Ibrahim Ibn-uz-Zaya al-Misri who died in 912 A.D. has written commentaries on Ptolemy’s Centiloquim and Proportions, which influenced modern thought immensely. Abul Abbas Nairizi wrote commentaries on the works of Ptolemy and Euclid, which also were later translated into Latin by Gerard of Cremona. Abul Wafa, the celebrated mathematician, included a simplified version of Ptolemy’s Almagest in his well known works–Tahir al-Majisty and Kitab al-Kamil. The last of the Arab translators and commentators of Greek works was the eminent Arab mathematician Al-Buzjani who died in 998 A.D. He commented upon and simplified the works of Euclid, Ptolemy and Diophantus.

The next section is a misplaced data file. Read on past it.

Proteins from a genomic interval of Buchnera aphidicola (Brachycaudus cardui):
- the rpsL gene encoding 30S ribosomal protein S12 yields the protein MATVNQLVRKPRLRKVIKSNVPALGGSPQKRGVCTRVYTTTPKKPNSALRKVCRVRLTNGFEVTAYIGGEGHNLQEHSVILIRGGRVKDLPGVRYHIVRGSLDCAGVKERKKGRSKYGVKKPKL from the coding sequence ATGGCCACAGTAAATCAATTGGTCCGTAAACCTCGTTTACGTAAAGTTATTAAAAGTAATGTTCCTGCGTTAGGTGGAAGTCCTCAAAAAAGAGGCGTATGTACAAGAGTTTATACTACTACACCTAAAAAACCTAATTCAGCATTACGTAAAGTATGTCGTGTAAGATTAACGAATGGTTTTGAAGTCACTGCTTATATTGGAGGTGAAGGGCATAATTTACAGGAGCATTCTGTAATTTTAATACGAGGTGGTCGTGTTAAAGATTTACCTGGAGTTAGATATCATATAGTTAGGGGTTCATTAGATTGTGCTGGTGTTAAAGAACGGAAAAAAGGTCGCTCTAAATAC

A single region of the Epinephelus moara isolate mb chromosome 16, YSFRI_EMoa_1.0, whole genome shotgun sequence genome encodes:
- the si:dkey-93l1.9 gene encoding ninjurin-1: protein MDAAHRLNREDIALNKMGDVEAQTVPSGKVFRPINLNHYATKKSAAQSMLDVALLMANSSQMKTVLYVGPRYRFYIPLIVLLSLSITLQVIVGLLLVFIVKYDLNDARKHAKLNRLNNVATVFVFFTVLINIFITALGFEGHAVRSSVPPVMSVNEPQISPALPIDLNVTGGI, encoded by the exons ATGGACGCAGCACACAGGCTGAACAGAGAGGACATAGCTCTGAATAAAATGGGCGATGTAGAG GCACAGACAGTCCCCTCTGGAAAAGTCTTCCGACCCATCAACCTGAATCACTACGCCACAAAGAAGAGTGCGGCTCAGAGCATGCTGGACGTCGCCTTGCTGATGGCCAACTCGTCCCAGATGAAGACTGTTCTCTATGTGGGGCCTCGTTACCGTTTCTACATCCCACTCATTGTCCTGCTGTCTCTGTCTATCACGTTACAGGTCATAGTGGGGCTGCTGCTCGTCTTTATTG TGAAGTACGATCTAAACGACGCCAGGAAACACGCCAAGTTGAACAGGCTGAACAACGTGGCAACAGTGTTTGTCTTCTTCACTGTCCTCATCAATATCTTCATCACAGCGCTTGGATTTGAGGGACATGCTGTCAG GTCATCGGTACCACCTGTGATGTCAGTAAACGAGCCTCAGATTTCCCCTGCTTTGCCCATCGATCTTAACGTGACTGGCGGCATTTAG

Arabic translations of the well-known mathematical works of those times gave the Arabs the sources to develop the science of mathematics to an admirably high degree and later scientists owe much to the Arab genius. Writing in The Spirit of Islam, Ameer Ali says, “Every branch of higher mathematics bears tracts of their genius. The Greeks are said to have invented algebra, but among them, as Oelsner has justly remarked, it was confined to furnishing amusement ‘for the plays of the goblet’. The Muslims applied it to higher purposes, and thus gave it a value hitherto unknown. Under Mamun they had discovered the equations of the second degree, and very soon after they developed the theory of quadratic aquations and the binomial theorem. Not only algebra, geometry and arithmetic, but optics and mechanics made remarkable progress in the hands of the Muslims. They invented spherical trigonometry; they were the first to apply algebra to geometry, to introduce the tangent, and to substitute the sine for the arc in trigonometrical calculations. Their progress in mathematical geography was no less remarkable”. Even the so-called enlightened West which has at times taken pains to minimise the greatness of Muslim achievements in furthering the cause of human civilization, had to admit, though half heartedly, the outstanding part played by the Arabs.